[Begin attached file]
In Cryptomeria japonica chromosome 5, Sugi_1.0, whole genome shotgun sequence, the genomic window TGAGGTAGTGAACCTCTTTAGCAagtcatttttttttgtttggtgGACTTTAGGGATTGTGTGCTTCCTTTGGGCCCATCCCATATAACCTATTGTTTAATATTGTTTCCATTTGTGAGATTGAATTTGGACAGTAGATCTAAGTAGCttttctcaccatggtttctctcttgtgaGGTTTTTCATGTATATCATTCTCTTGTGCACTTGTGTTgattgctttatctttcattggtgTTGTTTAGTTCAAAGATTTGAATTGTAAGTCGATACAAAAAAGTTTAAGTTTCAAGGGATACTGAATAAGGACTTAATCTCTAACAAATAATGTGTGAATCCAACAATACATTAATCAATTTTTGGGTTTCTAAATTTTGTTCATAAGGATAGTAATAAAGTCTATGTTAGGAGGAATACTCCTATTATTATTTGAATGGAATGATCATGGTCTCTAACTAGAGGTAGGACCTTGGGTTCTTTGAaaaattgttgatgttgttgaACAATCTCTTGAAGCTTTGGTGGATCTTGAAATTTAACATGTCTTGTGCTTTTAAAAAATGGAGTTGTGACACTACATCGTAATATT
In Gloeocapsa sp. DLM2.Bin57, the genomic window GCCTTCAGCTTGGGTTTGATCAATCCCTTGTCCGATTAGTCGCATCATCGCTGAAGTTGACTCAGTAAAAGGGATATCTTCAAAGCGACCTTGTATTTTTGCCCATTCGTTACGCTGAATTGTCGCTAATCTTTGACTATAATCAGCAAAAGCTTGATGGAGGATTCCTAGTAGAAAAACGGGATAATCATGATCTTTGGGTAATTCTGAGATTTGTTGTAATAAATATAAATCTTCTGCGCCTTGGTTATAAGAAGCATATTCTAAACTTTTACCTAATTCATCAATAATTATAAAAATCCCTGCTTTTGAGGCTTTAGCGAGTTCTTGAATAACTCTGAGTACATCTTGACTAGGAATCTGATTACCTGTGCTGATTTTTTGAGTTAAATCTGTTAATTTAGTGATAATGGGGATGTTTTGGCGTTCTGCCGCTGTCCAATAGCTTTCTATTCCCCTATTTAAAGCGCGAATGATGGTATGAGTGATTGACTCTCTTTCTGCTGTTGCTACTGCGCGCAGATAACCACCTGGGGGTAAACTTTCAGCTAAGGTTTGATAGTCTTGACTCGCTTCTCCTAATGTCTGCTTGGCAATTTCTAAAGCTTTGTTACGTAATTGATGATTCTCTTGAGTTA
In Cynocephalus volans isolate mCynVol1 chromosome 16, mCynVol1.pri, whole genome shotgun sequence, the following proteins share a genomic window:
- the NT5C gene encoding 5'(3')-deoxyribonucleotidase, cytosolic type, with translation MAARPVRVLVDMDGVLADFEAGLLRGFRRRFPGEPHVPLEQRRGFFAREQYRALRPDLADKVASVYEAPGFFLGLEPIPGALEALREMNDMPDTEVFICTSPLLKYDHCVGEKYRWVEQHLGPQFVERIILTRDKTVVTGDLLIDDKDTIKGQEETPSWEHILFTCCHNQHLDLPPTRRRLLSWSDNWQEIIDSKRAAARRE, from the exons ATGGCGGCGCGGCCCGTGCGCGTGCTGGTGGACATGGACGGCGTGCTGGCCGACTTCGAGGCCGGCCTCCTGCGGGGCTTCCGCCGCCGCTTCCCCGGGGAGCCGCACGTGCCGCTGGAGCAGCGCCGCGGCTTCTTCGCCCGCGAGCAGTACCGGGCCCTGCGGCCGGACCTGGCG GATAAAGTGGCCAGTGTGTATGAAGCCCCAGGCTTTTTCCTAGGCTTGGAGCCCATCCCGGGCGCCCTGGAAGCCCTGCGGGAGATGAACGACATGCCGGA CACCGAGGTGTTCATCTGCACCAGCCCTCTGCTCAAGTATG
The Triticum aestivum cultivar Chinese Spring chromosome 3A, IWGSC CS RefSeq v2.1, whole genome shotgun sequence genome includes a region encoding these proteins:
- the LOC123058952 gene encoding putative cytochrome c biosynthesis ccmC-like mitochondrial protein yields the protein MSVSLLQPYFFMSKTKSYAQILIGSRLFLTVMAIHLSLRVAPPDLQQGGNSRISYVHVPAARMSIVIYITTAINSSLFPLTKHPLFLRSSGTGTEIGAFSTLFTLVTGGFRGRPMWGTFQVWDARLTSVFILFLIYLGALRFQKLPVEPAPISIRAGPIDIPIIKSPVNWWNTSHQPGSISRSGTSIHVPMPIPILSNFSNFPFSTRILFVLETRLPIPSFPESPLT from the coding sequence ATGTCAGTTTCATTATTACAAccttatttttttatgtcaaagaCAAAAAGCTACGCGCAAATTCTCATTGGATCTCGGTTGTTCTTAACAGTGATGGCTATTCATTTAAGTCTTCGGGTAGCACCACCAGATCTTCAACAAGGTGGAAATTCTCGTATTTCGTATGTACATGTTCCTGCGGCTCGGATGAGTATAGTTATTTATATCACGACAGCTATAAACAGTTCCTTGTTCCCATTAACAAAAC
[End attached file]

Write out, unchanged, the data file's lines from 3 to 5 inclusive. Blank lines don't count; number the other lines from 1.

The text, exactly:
In Cynocephalus volans isolate mCynVol1 chromosome 16, mCynVol1.pri, whole genome shotgun sequence, the following proteins share a genomic window:
- the NT5C gene encoding 5'(3')-deoxyribonucleotidase, cytosolic type, with translation MAARPVRVLVDMDGVLADFEAGLLRGFRRRFPGEPHVPLEQRRGFFAREQYRALRPDLADKVASVYEAPGFFLGLEPIPGALEALREMNDMPDTEVFICTSPLLKYDHCVGEKYRWVEQHLGPQFVERIILTRDKTVVTGDLLIDDKDTIKGQEETPSWEHILFTCCHNQHLDLPPTRRRLLSWSDNWQEIIDSKRAAARRE, from the exons ATGGCGGCGCGGCCCGTGCGCGTGCTGGTGGACATGGACGGCGTGCTGGCCGACTTCGAGGCCGGCCTCCTGCGGGGCTTCCGCCGCCGCTTCCCCGGGGAGCCGCACGTGCCGCTGGAGCAGCGCCGCGGCTTCTTCGCCCGCGAGCAGTACCGGGCCCTGCGGCCGGACCTGGCG GATAAAGTGGCCAGTGTGTATGAAGCCCCAGGCTTTTTCCTAGGCTTGGAGCCCATCCCGGGCGCCCTGGAAGCCCTGCGGGAGATGAACGACATGCCGGA CACCGAGGTGTTCATCTGCACCAGCCCTCTGCTCAAGTATG
The Triticum aestivum cultivar Chinese Spring chromosome 3A, IWGSC CS RefSeq v2.1, whole genome shotgun sequence genome includes a region encoding these proteins: